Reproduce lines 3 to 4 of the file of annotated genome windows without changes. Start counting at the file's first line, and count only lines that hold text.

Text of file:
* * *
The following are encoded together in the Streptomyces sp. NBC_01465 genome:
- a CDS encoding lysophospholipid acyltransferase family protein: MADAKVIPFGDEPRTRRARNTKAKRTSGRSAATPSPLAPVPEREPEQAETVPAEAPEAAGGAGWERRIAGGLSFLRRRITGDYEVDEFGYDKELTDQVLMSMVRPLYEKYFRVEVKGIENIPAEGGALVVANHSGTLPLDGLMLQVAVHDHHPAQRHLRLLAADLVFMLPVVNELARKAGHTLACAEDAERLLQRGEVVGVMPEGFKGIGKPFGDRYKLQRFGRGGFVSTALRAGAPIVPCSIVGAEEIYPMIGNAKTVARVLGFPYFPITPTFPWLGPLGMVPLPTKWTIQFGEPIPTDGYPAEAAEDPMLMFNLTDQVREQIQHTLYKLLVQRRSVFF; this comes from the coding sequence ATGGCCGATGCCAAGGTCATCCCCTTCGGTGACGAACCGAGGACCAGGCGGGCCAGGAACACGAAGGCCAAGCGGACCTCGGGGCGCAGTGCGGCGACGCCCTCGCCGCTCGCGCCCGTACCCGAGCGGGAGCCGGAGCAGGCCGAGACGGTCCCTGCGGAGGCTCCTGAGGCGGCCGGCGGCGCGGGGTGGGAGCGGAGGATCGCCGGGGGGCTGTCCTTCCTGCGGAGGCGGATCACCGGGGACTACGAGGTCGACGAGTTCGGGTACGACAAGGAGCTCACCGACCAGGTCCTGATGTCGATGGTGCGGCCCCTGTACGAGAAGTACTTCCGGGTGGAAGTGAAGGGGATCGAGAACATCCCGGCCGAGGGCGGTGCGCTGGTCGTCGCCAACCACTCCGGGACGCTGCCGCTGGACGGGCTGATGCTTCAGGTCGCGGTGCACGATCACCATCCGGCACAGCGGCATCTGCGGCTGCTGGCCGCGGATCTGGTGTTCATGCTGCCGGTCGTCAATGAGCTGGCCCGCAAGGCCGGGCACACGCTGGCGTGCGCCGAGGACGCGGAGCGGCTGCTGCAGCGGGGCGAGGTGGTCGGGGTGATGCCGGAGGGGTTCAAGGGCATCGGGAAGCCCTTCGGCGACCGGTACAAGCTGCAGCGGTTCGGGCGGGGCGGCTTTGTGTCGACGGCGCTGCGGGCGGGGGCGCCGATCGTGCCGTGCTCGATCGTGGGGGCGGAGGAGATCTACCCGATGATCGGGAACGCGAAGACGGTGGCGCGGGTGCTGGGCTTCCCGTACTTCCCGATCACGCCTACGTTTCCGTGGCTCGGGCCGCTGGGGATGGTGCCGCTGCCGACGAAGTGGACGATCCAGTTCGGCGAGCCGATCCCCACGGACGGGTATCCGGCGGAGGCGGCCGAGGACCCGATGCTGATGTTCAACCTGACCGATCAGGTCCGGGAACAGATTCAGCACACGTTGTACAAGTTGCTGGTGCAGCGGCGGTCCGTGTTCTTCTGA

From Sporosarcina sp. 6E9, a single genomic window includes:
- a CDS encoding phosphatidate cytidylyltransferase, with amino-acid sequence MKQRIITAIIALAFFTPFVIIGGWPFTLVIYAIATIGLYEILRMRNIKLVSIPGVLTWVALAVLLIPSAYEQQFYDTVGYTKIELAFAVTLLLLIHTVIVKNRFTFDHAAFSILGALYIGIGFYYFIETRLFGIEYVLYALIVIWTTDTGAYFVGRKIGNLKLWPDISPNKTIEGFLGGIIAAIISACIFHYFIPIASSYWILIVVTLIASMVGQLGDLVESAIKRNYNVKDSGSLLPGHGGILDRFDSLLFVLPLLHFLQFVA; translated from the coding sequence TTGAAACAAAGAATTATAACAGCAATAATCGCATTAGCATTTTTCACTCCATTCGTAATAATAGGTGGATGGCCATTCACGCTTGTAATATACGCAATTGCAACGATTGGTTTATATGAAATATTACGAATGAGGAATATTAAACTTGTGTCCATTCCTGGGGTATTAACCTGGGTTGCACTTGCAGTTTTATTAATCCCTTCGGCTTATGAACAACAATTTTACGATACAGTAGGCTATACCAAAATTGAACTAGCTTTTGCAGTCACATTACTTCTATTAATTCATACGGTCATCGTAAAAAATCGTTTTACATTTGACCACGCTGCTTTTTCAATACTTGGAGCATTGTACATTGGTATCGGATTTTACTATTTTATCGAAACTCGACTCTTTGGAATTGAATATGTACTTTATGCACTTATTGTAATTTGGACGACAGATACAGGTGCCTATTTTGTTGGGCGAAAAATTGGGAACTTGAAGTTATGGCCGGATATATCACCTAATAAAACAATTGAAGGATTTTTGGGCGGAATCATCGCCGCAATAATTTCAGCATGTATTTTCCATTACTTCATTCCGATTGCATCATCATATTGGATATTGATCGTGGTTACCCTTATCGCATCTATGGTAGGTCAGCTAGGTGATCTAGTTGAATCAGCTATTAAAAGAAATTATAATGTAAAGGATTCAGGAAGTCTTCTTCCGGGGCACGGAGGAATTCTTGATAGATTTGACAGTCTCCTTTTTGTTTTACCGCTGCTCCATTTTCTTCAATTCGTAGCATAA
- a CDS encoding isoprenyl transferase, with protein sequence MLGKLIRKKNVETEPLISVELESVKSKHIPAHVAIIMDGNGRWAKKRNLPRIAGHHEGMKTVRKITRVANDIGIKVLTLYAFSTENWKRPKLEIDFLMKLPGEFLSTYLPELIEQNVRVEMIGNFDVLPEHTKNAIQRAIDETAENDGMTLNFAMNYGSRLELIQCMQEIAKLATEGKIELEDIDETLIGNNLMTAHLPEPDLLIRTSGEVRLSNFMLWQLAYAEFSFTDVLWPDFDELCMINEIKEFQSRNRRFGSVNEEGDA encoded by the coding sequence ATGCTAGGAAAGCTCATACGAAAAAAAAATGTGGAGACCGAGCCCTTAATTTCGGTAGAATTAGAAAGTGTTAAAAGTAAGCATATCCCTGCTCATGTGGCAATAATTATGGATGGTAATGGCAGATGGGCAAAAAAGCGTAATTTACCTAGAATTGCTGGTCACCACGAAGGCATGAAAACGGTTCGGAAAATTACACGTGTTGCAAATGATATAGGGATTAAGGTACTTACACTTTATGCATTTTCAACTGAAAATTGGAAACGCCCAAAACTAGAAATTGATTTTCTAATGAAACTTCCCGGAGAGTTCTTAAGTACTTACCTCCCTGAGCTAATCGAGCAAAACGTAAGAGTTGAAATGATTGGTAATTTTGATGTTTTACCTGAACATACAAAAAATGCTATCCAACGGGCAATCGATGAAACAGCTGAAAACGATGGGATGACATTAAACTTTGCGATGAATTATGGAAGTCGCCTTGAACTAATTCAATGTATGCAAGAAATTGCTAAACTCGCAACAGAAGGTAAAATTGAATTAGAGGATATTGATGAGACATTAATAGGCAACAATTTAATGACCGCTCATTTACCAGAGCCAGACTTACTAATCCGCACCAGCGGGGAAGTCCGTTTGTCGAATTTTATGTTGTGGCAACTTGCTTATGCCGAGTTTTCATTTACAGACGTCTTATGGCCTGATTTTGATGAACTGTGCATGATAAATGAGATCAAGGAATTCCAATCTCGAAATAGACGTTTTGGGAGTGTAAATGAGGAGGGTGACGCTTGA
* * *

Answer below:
From Sporosarcina sp. 6E9, a single genomic window includes:
- a CDS encoding phosphatidate cytidylyltransferase, with amino-acid sequence MKQRIITAIIALAFFTPFVIIGGWPFTLVIYAIATIGLYEILRMRNIKLVSIPGVLTWVALAVLLIPSAYEQQFYDTVGYTKIELAFAVTLLLLIHTVIVKNRFTFDHAAFSILGALYIGIGFYYFIETRLFGIEYVLYALIVIWTTDTGAYFVGRKIGNLKLWPDISPNKTIEGFLGGIIAAIISACIFHYFIPIASSYWILIVVTLIASMVGQLGDLVESAIKRNYNVKDSGSLLPGHGGILDRFDSLLFVLPLLHFLQFVA; translated from the coding sequence TTGAAACAAAGAATTATAACAGCAATAATCGCATTAGCATTTTTCACTCCATTCGTAATAATAGGTGGATGGCCATTCACGCTTGTAATATACGCAATTGCAACGATTGGTTTATATGAAATATTACGAATGAGGAATATTAAACTTGTGTCCATTCCTGGGGTATTAACCTGGGTTGCACTTGCAGTTTTATTAATCCCTTCGGCTTATGAACAACAATTTTACGATACAGTAGGCTATACCAAAATTGAACTAGCTTTTGCAGTCACATTACTTCTATTAATTCATACGGTCATCGTAAAAAATCGTTTTACATTTGACCACGCTGCTTTTTCAATACTTGGAGCATTGTACATTGGTATCGGATTTTACTATTTTATCGAAACTCGACTCTTTGGAATTGAATATGTACTTTATGCACTTATTGTAATTTGGACGACAGATACAGGTGCCTATTTTGTTGGGCGAAAAATTGGGAACTTGAAGTTATGGCCGGATATATCACCTAATAAAACAATTGAAGGATTTTTGGGCGGAATCATCGCCGCAATAATTTCAGCATGTATTTTCCATTACTTCATTCCGATTGCATCATCATATTGGATATTGATCGTGGTTACCCTTATCGCATCTATGGTAGGTCAGCTAGGTGATCTAGTTGAATCAGCTATTAAAAGAAATTATAATGTAAAGGATTCAGGAAGTCTTCTTCCGGGGCACGGAGGAATTCTTGATAGATTTGACAGTCTCCTTTTTGTTTTACCGCTGCTCCATTTTCTTCAATTCGTAGCATAA